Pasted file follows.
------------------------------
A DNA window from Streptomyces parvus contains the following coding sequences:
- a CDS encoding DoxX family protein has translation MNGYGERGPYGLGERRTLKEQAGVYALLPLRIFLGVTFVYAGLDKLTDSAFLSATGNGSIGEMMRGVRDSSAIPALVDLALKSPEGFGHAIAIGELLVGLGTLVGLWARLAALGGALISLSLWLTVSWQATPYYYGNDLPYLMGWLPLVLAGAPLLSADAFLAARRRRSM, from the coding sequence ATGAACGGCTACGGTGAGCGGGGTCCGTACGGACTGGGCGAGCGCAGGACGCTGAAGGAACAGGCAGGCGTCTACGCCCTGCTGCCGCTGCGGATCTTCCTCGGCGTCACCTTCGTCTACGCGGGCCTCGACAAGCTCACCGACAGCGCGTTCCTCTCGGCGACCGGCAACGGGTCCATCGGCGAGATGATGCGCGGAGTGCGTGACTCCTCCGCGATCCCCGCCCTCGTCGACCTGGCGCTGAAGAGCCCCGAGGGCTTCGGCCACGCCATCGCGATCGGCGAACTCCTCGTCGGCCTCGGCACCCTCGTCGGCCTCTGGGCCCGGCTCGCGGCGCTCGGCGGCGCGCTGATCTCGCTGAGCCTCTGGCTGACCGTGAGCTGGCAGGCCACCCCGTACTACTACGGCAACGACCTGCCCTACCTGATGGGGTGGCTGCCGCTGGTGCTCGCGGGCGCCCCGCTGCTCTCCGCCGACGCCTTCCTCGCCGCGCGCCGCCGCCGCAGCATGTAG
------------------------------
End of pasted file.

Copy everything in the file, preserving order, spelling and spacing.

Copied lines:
A DNA window from Streptomyces parvus contains the following coding sequences:
- a CDS encoding DoxX family protein has translation MNGYGERGPYGLGERRTLKEQAGVYALLPLRIFLGVTFVYAGLDKLTDSAFLSATGNGSIGEMMRGVRDSSAIPALVDLALKSPEGFGHAIAIGELLVGLGTLVGLWARLAALGGALISLSLWLTVSWQATPYYYGNDLPYLMGWLPLVLAGAPLLSADAFLAARRRRSM, from the coding sequence ATGAACGGCTACGGTGAGCGGGGTCCGTACGGACTGGGCGAGCGCAGGACGCTGAAGGAACAGGCAGGCGTCTACGCCCTGCTGCCGCTGCGGATCTTCCTCGGCGTCACCTTCGTCTACGCGGGCCTCGACAAGCTCACCGACAGCGCGTTCCTCTCGGCGACCGGCAACGGGTCCATCGGCGAGATGATGCGCGGAGTGCGTGACTCCTCCGCGATCCCCGCCCTCGTCGACCTGGCGCTGAAGAGCCCCGAGGGCTTCGGCCACGCCATCGCGATCGGCGAACTCCTCGTCGGCCTCGGCACCCTCGTCGGCCTCTGGGCCCGGCTCGCGGCGCTCGGCGGCGCGCTGATCTCGCTGAGCCTCTGGCTGACCGTGAGCTGGCAGGCCACCCCGTACTACTACGGCAACGACCTGCCCTACCTGATGGGGTGGCTGCCGCTGGTGCTCGCGGGCGCCCCGCTGCTCTCCGCCGACGCCTTCCTCGCCGCGCGCCGCCGCCGCAGCATGTAG